“I am bombarding you with ideas,” he would say almost as a matter of habit. It wasn’t just another mannerism. To a student for whom history was a record of the deeds of kings, great men — very few women — perhaps an insight into the exotica in museums, Biswamoy Pati, who passed away on June 24, was a teacher who opened new ways of understanding the past. I was his student at Delhi University’s Sri Venkateswara College in the early 1990s.
Those were interesting times — the V.P. Singh government had decided to implement the Mandal Commission Report, the Ramjanmabhoomi-Babri Masjid dispute was stoking animosities and the seeds of a decisive shift in the country’s political discourse were being sown. Mr Pati, as many of us would call him, was disturbed that some of his students — me included — were taking part in the anti-Mandal agitation. That wasn’t the usual teacher’s disapproval of students missing classes. Pati was bothered that his students had taken to the streets for the wrong cause.
I could not see his point then. His arguments against caste discrimination were well-taken. But why not address discrimination by providing employment to all? It was not that simple, my teacher reasoned. He usually had an animated manner of speaking that every now and then would be broken by an impish smile that could disarm even the most trenchant interlocutor. But his passion for what he believed was right became even more palpable during arguments such as the ones over the Mandal protests. In classrooms, outside it, over chai in the college canteen, many of us learnt that rights are not just about providing employment. Those were my first lessons in the axiom often used by historians: “The past lives in the present”.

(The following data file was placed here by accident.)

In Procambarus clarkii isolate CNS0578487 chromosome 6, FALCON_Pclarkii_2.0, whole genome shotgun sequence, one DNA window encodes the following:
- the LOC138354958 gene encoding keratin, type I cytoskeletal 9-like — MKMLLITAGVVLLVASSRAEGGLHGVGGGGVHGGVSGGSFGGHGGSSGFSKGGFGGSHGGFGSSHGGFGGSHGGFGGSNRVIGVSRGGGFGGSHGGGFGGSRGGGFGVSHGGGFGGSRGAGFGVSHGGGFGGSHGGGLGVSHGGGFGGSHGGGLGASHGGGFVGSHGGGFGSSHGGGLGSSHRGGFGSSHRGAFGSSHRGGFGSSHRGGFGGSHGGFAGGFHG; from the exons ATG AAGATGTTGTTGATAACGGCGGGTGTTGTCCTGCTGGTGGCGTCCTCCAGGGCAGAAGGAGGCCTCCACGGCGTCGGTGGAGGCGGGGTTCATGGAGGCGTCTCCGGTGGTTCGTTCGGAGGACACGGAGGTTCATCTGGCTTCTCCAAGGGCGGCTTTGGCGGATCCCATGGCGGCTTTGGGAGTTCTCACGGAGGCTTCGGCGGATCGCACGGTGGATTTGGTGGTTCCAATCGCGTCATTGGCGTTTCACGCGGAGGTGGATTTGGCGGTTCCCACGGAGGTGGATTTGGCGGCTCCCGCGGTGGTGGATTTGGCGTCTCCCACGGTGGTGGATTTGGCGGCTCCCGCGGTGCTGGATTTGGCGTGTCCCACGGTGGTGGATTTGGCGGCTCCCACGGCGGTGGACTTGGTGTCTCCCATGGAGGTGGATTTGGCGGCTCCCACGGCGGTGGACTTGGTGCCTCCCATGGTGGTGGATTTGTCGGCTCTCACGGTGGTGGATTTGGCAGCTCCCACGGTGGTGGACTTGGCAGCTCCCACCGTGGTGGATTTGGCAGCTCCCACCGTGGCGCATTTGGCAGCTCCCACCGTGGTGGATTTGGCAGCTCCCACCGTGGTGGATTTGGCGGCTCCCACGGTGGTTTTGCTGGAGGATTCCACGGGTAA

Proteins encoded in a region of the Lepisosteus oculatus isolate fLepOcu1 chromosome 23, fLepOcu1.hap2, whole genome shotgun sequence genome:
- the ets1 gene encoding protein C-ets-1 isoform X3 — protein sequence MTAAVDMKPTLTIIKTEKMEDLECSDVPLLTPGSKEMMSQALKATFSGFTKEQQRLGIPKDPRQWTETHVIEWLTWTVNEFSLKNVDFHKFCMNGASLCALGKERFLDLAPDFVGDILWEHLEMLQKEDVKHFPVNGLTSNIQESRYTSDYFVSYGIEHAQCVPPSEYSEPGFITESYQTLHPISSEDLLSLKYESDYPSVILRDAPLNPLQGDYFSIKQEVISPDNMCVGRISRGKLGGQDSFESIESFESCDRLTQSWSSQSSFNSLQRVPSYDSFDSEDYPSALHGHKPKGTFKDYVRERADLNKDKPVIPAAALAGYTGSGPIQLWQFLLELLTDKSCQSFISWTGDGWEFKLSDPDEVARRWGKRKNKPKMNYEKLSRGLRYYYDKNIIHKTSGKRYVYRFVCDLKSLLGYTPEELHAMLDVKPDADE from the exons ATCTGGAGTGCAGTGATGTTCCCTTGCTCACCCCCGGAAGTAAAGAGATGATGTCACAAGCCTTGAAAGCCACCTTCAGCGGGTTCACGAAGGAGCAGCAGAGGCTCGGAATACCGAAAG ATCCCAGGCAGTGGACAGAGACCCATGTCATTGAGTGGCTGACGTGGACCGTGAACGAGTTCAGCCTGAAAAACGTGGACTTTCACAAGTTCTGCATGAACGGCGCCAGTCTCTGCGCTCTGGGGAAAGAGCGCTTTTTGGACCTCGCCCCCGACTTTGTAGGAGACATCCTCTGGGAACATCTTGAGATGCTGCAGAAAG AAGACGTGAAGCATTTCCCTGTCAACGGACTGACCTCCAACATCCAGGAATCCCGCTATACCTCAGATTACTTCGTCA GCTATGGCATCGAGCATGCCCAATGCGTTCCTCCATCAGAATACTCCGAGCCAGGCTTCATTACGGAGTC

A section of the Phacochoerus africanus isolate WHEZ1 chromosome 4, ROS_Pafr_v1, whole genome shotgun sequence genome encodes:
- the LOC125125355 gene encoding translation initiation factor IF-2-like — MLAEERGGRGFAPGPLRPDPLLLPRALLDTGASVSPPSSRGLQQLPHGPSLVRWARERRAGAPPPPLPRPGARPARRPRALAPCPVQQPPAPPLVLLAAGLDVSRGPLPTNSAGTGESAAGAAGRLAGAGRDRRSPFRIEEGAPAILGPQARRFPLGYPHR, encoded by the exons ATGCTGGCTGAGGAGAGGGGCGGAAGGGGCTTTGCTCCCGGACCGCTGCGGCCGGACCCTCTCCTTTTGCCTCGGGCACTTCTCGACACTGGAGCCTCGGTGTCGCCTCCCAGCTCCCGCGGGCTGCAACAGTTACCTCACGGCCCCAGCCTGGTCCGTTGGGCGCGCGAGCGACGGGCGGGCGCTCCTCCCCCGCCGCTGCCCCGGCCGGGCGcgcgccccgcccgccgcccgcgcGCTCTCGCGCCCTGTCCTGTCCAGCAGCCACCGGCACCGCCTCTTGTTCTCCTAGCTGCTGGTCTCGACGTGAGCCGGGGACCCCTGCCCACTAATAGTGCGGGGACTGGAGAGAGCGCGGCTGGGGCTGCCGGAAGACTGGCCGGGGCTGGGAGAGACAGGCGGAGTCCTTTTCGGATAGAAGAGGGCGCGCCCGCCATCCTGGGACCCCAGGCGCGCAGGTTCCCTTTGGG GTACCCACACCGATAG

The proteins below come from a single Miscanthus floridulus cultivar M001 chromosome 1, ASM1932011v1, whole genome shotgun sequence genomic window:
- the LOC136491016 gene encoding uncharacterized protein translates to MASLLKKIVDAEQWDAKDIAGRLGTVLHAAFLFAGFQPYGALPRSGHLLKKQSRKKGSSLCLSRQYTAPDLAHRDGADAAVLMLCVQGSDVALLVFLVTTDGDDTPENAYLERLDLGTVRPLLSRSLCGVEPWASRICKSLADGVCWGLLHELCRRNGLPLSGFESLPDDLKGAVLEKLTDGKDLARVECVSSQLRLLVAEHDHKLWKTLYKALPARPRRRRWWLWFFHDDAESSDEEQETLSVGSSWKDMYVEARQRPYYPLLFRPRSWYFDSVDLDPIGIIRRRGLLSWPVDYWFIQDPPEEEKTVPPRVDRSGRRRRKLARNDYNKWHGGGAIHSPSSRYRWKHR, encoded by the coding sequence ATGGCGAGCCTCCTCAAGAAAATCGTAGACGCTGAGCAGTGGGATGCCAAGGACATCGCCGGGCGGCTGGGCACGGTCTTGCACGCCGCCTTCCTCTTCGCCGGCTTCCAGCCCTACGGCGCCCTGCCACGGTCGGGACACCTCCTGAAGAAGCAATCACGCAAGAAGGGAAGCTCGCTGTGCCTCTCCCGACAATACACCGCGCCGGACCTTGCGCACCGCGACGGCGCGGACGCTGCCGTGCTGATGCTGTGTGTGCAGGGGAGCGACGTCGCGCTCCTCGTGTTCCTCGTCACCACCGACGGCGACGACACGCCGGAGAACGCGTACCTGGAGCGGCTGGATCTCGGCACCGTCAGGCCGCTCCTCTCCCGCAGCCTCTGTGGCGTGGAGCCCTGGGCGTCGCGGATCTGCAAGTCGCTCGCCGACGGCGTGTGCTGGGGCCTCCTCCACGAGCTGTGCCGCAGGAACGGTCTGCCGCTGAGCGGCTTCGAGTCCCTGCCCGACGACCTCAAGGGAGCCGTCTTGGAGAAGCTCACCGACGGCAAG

“Historians should avoid the word, inevitable,” he once commented on a term paper I had written. A seemingly inscrutable remark such as this was amongst Pati’s ways of challenging his students out of their comfort zones. Besides great men, history was peopled with peasants, tribal people, ordinary men and women; it was about social processes, landscapes and institutions — the caste system for example. The classroom, the small history department room and the canteen often became seamless; and the boundaries of the syllabus were breached. At such times, he would caution: “Don’t write all that we discussed in your examination answer sheet.”
I never used the word “inevitable”, in an answer sheet again. Pati’s comment stayed with me even though it took me years to fathom that he was actually cautioning against lazy history writing. It’s the task of historians to unravel social processes in the past and the ways in which human beings shaped the times they lived in. The word “inevitable” militates against this labour of love. Pati’s remark was a teacher’s way of pushing an undergraduate student towards the “historian’s craft”.
All my undergraduate years, I knew Pati as the quintessential teacher. Much later, I became acquainted with his formidable oeuvre that traversed the history of peasants, tribal people, the 1857 rebellion, medical history. He was awarded fellowships by prestigious institutions in the country, and different parts of the world. But he hardly ever talked about his own research in class. As a teacher, Pati was a mediator between the discipline and the student. His “bombardment” of ideas made many of us fall in love with history.
Pati did not just share his love for history, he also drew many of us into his passion for a more humane society — in his case, the two were perhaps inextricable. His affability sometimes showed up in unexpected ways. He once stopped in the middle of a lecture on the Boxer Rebellion in China to scold me for wearing what he described as a “thin pullover on a biting cold winter day”. “Asthmatics like you should avoid such bravado,” he said.
Mr Pati, these are times when the plurality of ideas is besieged. We needed you to keep bombarding the world with ideas. This was not the time for you to have departed, Sir.
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